We also seek to ally ourselves with those outfits that have built solid reputations showing great process for the client BEFORE a team is chosen.  Invariably, these firms also exhibit great understanding of the true costs of construction, and can be found to rely on the team to present information in an honest, unbiased way.

At the end of the day, we seek to form a team that meshes perfectly with the architectural firm, one that can accurately convey information and deliver results when operating under any sense of urgency associated to the project timeline.

What do the best Architects do to help project delivery?

It begins at the first meeting with the client, when his/her expectations are expressed, refined, and recorded.  The best architects are those that capably manage those expectations to the degree of satisfaction the paying client demands, and to what is realistically do-able by all parties involved.  They understand efforts not only in terms of money costs, but in the time necessary to achieve, they perceive the level of design understanding the client can grasp and assist in, and perhaps most importantly, they embrace how the client wishes to experience the project upon completion.  The team then drives to produce the client’s imagination in three dimensions, concurrently managing the emotion of the project.  It is tough to do right, but when it is, it’s pure magic.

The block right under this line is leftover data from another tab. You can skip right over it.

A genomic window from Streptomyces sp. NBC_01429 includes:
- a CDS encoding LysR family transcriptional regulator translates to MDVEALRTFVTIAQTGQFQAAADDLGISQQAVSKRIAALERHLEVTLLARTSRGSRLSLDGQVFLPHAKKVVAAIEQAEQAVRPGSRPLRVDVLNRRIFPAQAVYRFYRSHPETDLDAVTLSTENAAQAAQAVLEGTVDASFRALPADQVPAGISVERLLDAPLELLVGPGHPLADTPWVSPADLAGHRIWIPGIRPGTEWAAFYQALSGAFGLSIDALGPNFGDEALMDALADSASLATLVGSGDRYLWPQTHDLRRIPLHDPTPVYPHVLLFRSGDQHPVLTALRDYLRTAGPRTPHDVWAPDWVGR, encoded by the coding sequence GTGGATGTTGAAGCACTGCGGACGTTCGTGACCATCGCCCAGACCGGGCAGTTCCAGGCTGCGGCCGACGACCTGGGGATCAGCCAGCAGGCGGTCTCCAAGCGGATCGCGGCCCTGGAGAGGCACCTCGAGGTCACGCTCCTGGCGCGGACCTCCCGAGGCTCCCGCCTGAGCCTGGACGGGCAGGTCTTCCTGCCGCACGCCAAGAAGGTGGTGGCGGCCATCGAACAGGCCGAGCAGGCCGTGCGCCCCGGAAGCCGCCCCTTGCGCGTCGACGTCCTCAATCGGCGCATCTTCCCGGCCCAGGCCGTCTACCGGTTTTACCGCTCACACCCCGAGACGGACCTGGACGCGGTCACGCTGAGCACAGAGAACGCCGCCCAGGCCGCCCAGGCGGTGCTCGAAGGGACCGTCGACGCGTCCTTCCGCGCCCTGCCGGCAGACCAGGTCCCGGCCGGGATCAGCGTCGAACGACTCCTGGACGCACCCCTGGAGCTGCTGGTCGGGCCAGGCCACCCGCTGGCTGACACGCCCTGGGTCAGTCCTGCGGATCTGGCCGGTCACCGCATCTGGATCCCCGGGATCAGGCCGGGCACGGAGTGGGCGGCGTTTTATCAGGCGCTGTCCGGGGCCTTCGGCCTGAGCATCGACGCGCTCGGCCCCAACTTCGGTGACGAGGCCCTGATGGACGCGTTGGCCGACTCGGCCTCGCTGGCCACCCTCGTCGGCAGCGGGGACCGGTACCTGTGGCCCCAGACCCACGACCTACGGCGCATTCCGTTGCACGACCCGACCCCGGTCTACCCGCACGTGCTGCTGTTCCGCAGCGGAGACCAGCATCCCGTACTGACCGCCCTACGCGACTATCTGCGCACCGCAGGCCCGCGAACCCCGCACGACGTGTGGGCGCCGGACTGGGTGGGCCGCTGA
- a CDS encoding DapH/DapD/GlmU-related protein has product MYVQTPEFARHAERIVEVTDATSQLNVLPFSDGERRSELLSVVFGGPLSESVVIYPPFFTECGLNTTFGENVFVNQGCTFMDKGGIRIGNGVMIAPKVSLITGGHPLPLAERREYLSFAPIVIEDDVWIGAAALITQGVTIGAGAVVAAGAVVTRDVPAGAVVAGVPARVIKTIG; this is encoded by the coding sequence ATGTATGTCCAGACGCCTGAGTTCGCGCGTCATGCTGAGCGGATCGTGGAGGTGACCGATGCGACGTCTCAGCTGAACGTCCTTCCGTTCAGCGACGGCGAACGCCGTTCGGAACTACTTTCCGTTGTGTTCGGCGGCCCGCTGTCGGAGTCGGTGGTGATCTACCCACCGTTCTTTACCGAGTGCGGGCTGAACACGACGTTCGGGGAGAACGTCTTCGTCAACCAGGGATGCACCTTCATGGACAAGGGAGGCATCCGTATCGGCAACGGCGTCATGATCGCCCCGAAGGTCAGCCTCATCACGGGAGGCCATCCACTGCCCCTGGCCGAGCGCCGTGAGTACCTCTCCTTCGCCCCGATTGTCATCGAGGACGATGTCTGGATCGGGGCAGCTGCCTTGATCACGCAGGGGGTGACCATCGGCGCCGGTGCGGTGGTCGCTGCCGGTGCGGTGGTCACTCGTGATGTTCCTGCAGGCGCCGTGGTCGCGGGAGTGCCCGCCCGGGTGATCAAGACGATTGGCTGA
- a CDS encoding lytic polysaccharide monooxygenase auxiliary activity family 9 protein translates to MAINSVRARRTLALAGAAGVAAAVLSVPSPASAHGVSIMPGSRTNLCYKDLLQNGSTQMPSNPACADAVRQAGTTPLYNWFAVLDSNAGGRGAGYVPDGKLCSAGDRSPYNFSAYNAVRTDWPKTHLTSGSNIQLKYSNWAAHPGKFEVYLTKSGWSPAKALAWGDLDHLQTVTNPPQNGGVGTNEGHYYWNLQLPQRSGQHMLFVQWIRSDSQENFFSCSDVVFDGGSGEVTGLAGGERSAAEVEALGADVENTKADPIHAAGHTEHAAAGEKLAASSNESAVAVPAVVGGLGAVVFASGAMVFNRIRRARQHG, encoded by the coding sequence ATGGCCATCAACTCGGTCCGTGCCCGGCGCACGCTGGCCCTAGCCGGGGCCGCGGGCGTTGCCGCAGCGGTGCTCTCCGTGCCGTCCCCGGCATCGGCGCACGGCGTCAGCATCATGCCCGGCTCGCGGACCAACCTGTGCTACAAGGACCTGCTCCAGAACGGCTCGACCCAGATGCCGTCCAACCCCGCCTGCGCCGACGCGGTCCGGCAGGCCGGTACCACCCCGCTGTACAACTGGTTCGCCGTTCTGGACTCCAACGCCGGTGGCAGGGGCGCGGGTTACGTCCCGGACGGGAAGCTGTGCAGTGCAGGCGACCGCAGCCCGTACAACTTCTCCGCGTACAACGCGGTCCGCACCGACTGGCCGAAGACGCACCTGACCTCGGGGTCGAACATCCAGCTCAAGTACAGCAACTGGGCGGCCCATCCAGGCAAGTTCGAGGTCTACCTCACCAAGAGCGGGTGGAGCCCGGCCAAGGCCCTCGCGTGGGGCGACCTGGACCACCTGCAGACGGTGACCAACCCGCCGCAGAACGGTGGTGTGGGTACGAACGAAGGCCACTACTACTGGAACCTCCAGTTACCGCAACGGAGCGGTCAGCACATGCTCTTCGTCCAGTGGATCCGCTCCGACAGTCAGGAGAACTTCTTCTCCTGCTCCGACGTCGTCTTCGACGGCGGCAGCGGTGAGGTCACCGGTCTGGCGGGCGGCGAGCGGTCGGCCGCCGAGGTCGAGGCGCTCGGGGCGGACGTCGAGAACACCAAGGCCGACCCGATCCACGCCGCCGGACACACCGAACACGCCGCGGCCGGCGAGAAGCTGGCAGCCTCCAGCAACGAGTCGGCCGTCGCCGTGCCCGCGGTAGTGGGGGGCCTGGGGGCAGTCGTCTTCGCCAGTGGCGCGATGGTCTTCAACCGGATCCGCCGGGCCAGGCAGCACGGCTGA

What are some challenges you face working with Architects?

Some of the most difficult situations arise from incomplete communications that then result in assumptions not equally understood.  Information cycles that take too long, and a lack of focus on team add difficulty to a process that doesn’t match the delivery intent of the project.  There is a gap in sustainable design in my opinion, in that some architects believe that architecture is art and sustainability is an “overlay”.  This can create a big gap in trying to create an environment that is much more focused on sustainable design intent first. I see that there is a need for more diligent design intent toward the entire system of a project.

What do you look for in a Client?

Someone who understands the process, who is willing to make tough choices, who is willing to hold us and themselves accountable, who can make clear decisions and stand by them, and most importantly someone who can trust their team.

What are some of the challenges you face working with Clients?